Downtown ice rink in the works

Susan Sutton and a friend used to lace up ice skates on their winter days off and glide around Monument Circle, where a fountain
was transformed into a rink as part of the annual holiday lights display.

The tradition of ice skating on the Circle ended in the mid-1980s after damage from the weight of ice was discovered in the
fountain basin.

More than 20 years later, outdoor skating might soon return to downtown. White River State Park plans to build a $1.5 million
Olympic-size rink complete with sound and light equipment and a skate-rental stand. The rink would be a permanent structure
and could become a fountain and wading pool in the non-winter months.

The park hopes to have the rink, which would be funded mainly by private donations, built by November.

"It would be a lot of fun to put on a pair of skates again," said Sutton, who works at the Indiana Historical Society.
"I remember skating down there, thinking of all the people who had to be in their offices, and we didn't."

The rink would sit north of Washington Street between the Pumphouse, Visitors Center and The Lawn concert venue and would
feature a clear view of the skyline. Rather than the traditional white-board material that surrounds most rinks, the park
wants Plexiglass with a sculptural railing so people outside the rink could see the skaters.

White River State Park officials plan to hire an architect soon and already have begun raising money for the project.

No substantial donations have been secured yet, but several people have expressed interest, said Bob Whitt, the park's
executive director. The park hopes to find a sponsor to name the rink, but there is no target yet for how much cash that would

"I think there are quite a few folks who are nostalgic about coming downtown and skating on the Circle," Whitt
said. "Hopefully, some of those folks are in a position where they could help us fund this."

The park still is evaluating whether to seek some state support during this legislative session. It's also working on
a study to determine how much revenue the rink could generate. The goal is for revenue from skate rentals and ice time to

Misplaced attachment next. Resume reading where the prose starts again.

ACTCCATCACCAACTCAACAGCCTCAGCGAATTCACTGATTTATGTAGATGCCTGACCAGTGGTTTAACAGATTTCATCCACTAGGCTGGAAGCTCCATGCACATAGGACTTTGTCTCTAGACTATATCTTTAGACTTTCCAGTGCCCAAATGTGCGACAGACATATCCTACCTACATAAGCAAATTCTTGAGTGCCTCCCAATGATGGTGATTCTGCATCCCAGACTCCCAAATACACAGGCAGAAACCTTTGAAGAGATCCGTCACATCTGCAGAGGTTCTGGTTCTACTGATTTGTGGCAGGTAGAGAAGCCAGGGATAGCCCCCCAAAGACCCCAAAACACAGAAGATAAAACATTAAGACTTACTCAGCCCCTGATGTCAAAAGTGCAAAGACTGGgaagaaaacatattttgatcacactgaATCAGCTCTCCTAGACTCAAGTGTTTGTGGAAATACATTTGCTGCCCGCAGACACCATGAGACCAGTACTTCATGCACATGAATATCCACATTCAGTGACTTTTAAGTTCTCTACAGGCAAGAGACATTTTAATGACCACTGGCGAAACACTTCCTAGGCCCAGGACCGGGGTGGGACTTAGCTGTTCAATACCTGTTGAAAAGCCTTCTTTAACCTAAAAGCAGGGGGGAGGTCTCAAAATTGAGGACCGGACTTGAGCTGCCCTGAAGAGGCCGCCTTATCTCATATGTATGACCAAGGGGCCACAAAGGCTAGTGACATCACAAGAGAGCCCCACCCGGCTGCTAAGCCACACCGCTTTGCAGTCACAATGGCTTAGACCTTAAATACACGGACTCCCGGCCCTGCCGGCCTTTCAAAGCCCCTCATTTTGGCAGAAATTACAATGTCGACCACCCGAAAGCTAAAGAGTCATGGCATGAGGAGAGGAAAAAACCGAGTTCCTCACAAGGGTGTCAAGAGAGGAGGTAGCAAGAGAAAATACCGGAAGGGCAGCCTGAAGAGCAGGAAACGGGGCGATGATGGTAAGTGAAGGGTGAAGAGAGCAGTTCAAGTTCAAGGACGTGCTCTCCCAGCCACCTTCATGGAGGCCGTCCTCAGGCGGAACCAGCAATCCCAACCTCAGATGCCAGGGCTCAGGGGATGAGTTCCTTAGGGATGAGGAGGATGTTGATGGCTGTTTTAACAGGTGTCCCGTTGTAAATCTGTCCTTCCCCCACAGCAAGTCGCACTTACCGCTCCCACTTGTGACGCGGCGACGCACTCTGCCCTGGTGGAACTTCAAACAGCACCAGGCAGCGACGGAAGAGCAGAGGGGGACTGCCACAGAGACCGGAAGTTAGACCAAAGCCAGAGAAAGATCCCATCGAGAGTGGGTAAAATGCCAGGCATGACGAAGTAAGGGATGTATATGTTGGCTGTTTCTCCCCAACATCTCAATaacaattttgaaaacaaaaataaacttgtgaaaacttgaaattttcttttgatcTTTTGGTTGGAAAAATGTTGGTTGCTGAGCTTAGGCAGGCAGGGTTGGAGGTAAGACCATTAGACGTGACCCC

cover ongoing costs, Whitt said. If the park secures enough sponsorship dollars, it might not even charge for ice time.

The White River State Park Development Commission would have to give its final approval to the project, which has the potential
of boosting the park's wintertime visitation.

Many of the park's venues see a slowdown in cold-weather months. Park attractions include the Indianapolis Zoo, Victory
Field, Eiteljorg Museum of American Indians and Western Art, Indiana State Museum and NCAA Hall of Champions Museum.

There were on-and-off discussions about adding a skating rink over the years, but the concept began gaining momentum after
Whitt became executive director in July 2005.

The rink mostly would appeal to recreational skaters because of the unpredictability of skating outdoors, said Pamela Robinson,
executive director of the Indiana World Skating Academy at Pan Am Plaza.

It could siphon some of the academy's business during open-skating sessions, but Robinson said the rink also would create

"Obviously, they're trying to create interest and year-round activity," Robinson said. "Anytime you can
get people skating, it helps everyone."

The academy, which has two rinks, has been lobbying for an extension on its lease and to secure a new location since receiving
notice last year that it has to vacate its space on Pan Am Plaza. The academy looked at White River State Park, but there
wasn't enough space for what it needs, Robinson said.

The new rink would advance city and state fitness initiatives by offering a rare opportunity for outdoor exercise during
the cold months, Whitt said.

And it would give the community a new gathering place, said Mary Huggard, a vice president for the Indianapolis Convention
and Visitors Association who served on the commission that oversaw ice skating on the Circle.

"I think an outdoor skating venue just lends so much activity and ambiance to the winter season," Huggard said.
"I'm sure it would be successful."

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